What to expect from Joe Biden’s trip to the Middle East

What to expect from Joe Biden’s trip to the Middle East
U.S. President Joe Biden delivers remarks during a welcoming ceremony at Ben Gurion International Airport in Lod, near Tel Aviv, Israel, July 13, 2022. REUTERS/Ammar Awad

Joe Biden started a trip to the Middle East on Wednesday. The trip started in Israel, where he pledged to deepen relations between the US and Israel and with other countries in the region. He also visited the World Holocaust Remembrance Center in Jerusalem and received a briefing on defense systems in place there. After Israel, Biden will go to Palestinian-occupied territory in the West Bank. Then he’ll go to Saudi Arabia, where he’ll attend a summit with other regional leaders.

His plans to go to Saudi Arabia have drawn backlash. The trip’s intent seems partly to be for the US to ask the country to keep the oil flowing through the intense sanctions on Russia. But experts have been worried that it looks weak for Biden to “kiss the ring" and that it won’t end up doing much in the end. It’s worth keeping in mind that during the campaign, Biden promised to turn Saudi Arabia into an international pariah for its assassination of journalist Jamal Khashoggi.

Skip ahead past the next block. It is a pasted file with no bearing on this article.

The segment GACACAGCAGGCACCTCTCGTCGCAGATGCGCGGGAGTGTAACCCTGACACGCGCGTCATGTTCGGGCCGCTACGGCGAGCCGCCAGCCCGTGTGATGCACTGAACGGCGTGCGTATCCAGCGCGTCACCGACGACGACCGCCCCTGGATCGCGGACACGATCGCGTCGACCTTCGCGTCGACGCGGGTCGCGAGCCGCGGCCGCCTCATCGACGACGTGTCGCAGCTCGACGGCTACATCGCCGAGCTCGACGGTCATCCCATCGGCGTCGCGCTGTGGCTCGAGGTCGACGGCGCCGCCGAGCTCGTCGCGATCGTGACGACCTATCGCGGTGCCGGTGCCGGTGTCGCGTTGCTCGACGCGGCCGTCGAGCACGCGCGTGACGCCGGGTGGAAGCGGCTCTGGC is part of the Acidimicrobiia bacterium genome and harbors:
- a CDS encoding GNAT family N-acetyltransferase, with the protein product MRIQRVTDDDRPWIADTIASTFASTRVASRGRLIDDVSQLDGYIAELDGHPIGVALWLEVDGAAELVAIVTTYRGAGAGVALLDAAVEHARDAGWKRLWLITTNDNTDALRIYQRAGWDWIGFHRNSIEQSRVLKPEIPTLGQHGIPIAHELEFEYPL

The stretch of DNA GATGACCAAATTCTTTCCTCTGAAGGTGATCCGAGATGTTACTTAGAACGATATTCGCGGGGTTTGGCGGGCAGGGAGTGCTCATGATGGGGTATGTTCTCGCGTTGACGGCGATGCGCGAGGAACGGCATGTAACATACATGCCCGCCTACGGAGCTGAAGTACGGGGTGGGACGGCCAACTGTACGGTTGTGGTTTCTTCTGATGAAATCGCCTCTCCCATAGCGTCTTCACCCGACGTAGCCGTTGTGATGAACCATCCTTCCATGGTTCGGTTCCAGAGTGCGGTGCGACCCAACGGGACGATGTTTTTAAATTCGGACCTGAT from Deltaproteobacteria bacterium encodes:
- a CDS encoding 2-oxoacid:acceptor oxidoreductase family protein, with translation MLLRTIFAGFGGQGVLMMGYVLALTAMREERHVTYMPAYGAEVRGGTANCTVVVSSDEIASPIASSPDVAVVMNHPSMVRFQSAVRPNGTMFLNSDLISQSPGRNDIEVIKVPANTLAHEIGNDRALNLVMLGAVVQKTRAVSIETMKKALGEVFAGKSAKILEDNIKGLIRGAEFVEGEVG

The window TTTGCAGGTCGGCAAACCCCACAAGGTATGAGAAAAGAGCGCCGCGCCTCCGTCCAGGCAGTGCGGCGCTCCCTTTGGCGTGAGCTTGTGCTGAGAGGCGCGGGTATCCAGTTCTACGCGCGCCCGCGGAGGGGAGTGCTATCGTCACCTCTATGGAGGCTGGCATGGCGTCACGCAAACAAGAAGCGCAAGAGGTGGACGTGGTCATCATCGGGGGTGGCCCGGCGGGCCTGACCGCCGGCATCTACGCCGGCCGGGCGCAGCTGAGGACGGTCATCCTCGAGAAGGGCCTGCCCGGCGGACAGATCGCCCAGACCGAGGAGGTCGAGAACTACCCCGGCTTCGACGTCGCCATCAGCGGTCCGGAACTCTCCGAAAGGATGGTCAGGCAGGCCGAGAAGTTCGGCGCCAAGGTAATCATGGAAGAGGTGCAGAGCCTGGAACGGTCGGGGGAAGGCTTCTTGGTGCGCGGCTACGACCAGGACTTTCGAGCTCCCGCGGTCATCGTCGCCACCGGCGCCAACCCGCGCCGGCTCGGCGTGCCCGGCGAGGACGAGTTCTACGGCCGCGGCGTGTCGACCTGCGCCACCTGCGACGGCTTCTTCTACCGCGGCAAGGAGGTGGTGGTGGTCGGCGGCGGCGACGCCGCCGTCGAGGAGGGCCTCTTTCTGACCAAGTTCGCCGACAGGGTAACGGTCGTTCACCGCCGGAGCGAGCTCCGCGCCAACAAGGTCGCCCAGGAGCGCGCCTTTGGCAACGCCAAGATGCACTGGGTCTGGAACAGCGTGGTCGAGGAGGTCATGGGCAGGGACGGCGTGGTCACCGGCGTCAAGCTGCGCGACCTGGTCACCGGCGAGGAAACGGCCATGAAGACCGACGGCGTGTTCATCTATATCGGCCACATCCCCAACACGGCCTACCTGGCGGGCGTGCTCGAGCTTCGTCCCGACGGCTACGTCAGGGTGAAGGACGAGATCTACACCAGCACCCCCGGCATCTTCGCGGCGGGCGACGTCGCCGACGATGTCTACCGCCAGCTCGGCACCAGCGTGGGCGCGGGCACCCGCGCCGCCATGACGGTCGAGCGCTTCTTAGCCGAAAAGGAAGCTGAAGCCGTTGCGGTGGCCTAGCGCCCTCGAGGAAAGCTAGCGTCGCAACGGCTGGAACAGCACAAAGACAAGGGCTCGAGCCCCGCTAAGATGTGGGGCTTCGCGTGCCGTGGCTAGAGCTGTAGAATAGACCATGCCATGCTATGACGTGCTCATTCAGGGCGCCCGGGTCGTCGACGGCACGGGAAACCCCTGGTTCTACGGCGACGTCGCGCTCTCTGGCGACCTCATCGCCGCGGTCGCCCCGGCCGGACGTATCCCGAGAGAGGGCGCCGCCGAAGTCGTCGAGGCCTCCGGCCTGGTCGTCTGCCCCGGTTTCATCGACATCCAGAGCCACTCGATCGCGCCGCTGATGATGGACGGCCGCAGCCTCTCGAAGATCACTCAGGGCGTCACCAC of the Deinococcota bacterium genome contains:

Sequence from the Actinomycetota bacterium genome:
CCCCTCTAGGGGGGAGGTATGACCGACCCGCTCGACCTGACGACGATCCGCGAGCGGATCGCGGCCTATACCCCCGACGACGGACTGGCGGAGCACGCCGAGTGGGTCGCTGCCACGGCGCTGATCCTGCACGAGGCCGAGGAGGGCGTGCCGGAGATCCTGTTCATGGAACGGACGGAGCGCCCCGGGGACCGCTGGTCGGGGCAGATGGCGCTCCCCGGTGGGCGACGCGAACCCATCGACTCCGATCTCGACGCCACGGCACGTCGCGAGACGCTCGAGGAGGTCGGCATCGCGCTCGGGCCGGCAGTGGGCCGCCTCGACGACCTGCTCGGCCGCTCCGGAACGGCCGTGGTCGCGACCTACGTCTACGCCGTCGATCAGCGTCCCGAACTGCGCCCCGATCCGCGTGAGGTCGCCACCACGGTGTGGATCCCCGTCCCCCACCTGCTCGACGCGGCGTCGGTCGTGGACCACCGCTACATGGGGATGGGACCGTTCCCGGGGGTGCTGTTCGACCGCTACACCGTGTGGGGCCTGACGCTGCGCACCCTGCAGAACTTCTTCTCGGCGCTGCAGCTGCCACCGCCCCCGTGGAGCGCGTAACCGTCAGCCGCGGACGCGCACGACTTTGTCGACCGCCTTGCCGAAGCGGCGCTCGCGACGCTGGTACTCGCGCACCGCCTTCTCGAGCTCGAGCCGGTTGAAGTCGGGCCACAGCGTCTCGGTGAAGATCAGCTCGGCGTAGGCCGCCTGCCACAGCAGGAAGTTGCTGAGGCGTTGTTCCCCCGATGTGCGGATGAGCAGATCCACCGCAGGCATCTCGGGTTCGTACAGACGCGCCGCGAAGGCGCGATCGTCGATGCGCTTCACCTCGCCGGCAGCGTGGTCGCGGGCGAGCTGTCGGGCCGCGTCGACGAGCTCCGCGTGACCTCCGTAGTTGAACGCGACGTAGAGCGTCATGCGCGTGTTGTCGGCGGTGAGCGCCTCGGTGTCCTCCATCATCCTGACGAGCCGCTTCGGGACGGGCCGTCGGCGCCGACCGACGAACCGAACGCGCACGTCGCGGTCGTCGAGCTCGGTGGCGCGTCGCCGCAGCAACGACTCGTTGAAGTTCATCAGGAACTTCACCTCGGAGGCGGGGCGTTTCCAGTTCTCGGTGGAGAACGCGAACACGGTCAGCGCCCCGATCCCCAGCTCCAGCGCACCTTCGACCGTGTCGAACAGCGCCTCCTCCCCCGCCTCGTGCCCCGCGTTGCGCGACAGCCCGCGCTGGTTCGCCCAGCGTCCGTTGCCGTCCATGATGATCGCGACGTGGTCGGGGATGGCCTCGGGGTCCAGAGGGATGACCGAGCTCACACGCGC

Notably, Biden won’t be dealing much with the problem of Iran, which is heavily sanctioned by the US, and also, another country where the US could theoretically find some oil to ease domestic gas prices.

Key comments:

“As president, it is my job to keep our country strong and secure," said Biden in an Op-Ed on Sunday. “To do these things, we have to engage directly with countries that can impact those outcomes. Saudi Arabia is one of them, and when I meet with Saudi leaders on Friday, my aim will be to strengthen a strategic partnership going forward that’s based on mutual interests and responsibilities, while also holding true to fundamental American values."

“One of the reasons why Joe Biden is going to be going to Saudi Arabia is to try to bring Riyadh a little closer to the US and other Western countries, geopolitical orbits," said Giorgio Cafiero, the CEO of Gulf State Analytics. “And this comes at a time in which the US has been very concerned about Saudi Arabia, as well as other Arab states moving closer and closer to China and Russia. So I think this trip is very important from the standpoint of the Biden administration’s efforts to really assert US influence in the Gulf region."